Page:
"Melis, I didn't mean to scare you. It's me, Cal."
She relaxed. Cal Dugan, Phil's first mate. No threat here. She had known and liked Cal since she was sixteen. He must have moored his boat at the pier on the other side of the house, where she couldn't see it. She swam toward the lanai. "Why didn't you call me? And why the devil didn't you put the net back up? If a shark had gotten to Pete or Susie, I'd have strangled you."
"I was going to go back and do it," he said defensively. "Nah, I was going to persuade you to do it. I'd have to know Braille to be able to hook it up in the dark."
"That's not good enough. It only takes a minute to pose a threat to the dolphins. You're just lucky it didn't happen."
"How do you know a shark didn't get in?"
"Pete would have told me."
"Oh, yeah. Pete." He dropped a bath towel on the lanai and turned his back. "Tell me when I can turn around. I guess you haven't taken to wearing a swimsuit?"
"Why should I? There's no one to see me but Pete and Susie." She hoisted herself onto the tiles and wrapped the large towel around her. "And uninvited guests."
"Don't be rude. Phil invited me."
"Turn around. When's he coming? Tomorrow?"
He turned around. "Not likely."
"He's not in Tobago?"
"He was setting sail for Athens when he sent me here."
"He told me to hop on a plane out of Genoa and come and give you this." He handed her a large manila envelope. "And to wait here for him."
"Wait for him? He'll need you there. He can't do without you, Cal."
"That's what I told him." He shrugged. "He told me to come to you."
She glanced down at the envelope. "I can't see out here. Let's go inside where there's light." She tightened the towel around her. "Make yourself some coffee while I take a look at this."
He flinched. "Will you tell those dolphins I'm not going to hurt you and to stop screeching?"
She'd barely been aware they were still beside the lanai. "Go away, guys. It's okay."
Pete and Susie disappeared beneath the water.
"I'll be damned," Cal said. "They do understand you."
"Yes." Her tone was abstracted as she went into the cottage. "Genoa? What's Phil been up to?"
"Search me. A few months ago he dropped me and the rest of the crew off in Las Palmas and told us we were on vacation for three months. He hired some temporary help to sail the Last Home and took off."
He shrugged. "He wouldn't say. Big secret. It wasn't like Phil at all. It was like that time he went off with you. But this was different. He was on edge and he wouldn't say anything when he came back and picked us up." He grimaced. "It's not as if we haven't been with him for the last fifteen years. We have shared a hell of a lot together. I was there when he brought up the Spanish galleon, and Terry and Gary signed on a year later. It kind of . . . hurt."
"You know when he becomes focused on something he can't see anything else." But she had seldom known him to close out his crew. They were as close to family as Phil would permit near him. Closer than he would let her come.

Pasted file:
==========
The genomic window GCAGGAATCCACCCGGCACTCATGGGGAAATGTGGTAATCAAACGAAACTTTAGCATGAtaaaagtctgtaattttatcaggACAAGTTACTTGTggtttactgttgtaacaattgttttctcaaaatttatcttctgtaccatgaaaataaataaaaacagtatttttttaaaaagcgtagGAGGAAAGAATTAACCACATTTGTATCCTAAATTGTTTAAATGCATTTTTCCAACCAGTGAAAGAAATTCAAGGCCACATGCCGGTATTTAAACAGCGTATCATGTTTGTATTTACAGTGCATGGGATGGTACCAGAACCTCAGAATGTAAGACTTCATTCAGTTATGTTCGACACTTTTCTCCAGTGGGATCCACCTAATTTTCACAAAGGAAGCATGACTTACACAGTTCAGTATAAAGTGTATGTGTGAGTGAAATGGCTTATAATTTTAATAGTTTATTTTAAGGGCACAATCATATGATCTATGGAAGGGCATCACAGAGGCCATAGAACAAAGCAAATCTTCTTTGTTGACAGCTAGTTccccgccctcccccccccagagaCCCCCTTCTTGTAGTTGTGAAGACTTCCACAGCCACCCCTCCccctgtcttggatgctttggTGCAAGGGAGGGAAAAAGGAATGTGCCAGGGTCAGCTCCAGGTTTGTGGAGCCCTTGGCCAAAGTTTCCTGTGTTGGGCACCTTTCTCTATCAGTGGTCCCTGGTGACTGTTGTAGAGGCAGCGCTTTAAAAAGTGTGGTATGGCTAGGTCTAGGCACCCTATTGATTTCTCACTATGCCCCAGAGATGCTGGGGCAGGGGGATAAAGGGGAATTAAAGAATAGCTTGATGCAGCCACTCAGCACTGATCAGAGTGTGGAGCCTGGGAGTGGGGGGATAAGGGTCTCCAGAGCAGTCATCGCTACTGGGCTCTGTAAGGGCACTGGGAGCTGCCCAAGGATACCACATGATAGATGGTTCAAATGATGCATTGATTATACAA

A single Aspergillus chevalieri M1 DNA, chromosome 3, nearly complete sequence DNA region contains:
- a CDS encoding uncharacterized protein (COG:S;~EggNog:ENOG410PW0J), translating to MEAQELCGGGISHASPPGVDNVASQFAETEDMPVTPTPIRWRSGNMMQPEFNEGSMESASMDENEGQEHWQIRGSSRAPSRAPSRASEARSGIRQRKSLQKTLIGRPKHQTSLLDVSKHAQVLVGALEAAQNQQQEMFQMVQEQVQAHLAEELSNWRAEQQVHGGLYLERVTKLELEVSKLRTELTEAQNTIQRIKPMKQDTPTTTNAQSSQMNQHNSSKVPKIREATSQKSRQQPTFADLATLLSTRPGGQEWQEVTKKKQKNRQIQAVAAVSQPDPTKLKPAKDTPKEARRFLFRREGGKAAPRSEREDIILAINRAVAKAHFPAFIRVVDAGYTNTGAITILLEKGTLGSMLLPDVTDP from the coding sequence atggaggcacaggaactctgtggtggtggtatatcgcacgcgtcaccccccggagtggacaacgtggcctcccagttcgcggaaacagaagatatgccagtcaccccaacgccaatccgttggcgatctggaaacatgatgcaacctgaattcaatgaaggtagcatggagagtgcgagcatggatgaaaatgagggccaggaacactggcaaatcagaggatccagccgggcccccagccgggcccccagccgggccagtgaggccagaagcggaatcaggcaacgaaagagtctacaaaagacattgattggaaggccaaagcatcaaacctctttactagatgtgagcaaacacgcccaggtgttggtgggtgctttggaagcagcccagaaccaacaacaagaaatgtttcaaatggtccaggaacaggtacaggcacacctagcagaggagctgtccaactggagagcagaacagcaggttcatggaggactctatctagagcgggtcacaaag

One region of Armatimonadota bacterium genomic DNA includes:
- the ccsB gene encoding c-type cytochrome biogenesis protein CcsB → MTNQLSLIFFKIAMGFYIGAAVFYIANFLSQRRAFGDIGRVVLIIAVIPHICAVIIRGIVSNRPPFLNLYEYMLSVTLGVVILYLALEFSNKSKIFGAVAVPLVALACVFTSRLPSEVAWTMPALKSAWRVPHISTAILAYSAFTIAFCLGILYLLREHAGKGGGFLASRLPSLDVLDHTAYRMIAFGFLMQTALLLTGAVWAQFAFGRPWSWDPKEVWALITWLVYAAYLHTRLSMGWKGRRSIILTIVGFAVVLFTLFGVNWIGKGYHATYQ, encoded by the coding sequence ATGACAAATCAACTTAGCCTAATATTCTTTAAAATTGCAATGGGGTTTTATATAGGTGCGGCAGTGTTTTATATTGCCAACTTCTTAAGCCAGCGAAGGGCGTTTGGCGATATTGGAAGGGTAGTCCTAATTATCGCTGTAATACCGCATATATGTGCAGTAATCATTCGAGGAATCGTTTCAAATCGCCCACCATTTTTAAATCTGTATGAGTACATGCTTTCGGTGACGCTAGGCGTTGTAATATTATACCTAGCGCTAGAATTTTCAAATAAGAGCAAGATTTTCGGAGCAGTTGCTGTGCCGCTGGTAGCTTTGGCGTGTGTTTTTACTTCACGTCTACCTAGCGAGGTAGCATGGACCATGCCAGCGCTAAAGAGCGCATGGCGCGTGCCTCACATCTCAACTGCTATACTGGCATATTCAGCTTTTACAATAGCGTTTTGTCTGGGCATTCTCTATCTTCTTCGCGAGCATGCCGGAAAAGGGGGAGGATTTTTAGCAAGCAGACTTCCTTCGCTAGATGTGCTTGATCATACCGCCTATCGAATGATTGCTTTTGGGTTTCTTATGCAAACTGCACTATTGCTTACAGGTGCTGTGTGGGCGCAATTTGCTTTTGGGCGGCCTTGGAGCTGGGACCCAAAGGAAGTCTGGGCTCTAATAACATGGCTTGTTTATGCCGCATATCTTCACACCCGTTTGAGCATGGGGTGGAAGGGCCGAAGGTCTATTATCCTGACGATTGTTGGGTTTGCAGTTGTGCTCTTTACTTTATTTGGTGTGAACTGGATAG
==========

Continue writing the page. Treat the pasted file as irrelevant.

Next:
But that was probably her fault. She found it difficult to be openly affectionate with Phil. She had always been the protector in a relationship that had sometimes been both volatile and stormy. She was often impatient and frustrated with his almost childlike single-mindedness. But they were a team, they fulfilled each other's needs, and she did like him.
She glanced at Cal to find him gazing awkwardly at her. "Would you mind putting on some clothes? You're one gorgeous woman, and even though I may be old enough to be your father, it doesn't mean I don't have the usual responses."
Of course he did. It didn't matter that he'd known her from the time she was a teenager. Men were men. Even the best of them were dominated by sex. It had taken her a long time to accept that truth without anger. "I'll be right back." She headed for the bedroom. "Make that coffee."
She didn't bother to shower before she put on her usual shorts and T-shirt. Then she sat down on the bed and reached for the envelope. It might be nothing, totally impersonal, but she didn't want to open it in front of Cal.
The envelope contained two documents. She took out the first one and opened it.
She stiffened. "What the hell . . ."
"Stop arguing. I'm coming to get you." Melis's hand tightened on the phone. "Where are you, Phil?"
"At a tavern on the waterfront. The Delphi Hotel," Philip Lontana said. "But I'm not going to involve you in this, Melis. Go home."
"I will. We're both going to go home. And I'm already involved. Did you think I was just going to sit around doing nothing after I got that notification that you'd deeded the island and the Last Home over to me? That's the closest to a last will and testament I've ever seen. What the hell's happening?"
"I had to turn responsible sometime."
Not Phil. He was as close to Peter Pan as a man in his sixties could be. "What are you afraid of?"
"I'm not afraid. I just wanted to take care of you. I know we've had our ups and downs, but you've always stood by me when I needed you. You've pulled me out of scrapes and kept those bloodsuckers from--"
"I'll pull you out of this scrape too, if you'll tell me what's happening."
"Nothing's happening. The ocean is unforgiving. You can never tell when I'll make a mistake and never--"
"I've written it all down. It's on the Last Home."
"Good. Then you can read it to me when we're on our way back to the island."
"That may not be possible." He paused. "I've been trying to get in touch with Jed Kelby. He's not been answering my calls."
"Maybe. But a brilliant bastard. I've heard he's a genius."
"And where did you hear it? His publicity agent?"
"Don't be bitter. You've got to give the devil his due."
"No, I don't. I don't like rich men who think they can make toys of everything in the whole damn world."
"You don't like rich men. Period," Phil said. "But I need you to contact him. I don't know if I'll be able to reach him."
"Of course you will. Though I don't know why you think you have to do it. You've never called in help before."
"I need him. He's got the same passion I have and the drive to make it happen." He paused. "Promise me you'll get him for me, Melis. It's the most important thing I've ever asked of you."
"You don't have to--"
He wasn't going to give up. "I promise. Satisfied?"
"No, I hated to ask you. And I hate being in this spot. If I hadn't been so stubborn, I wouldn't have had to--" He drew a deep breath. "But that's water under the bridge. I can't look back now. There's too much to look forward to."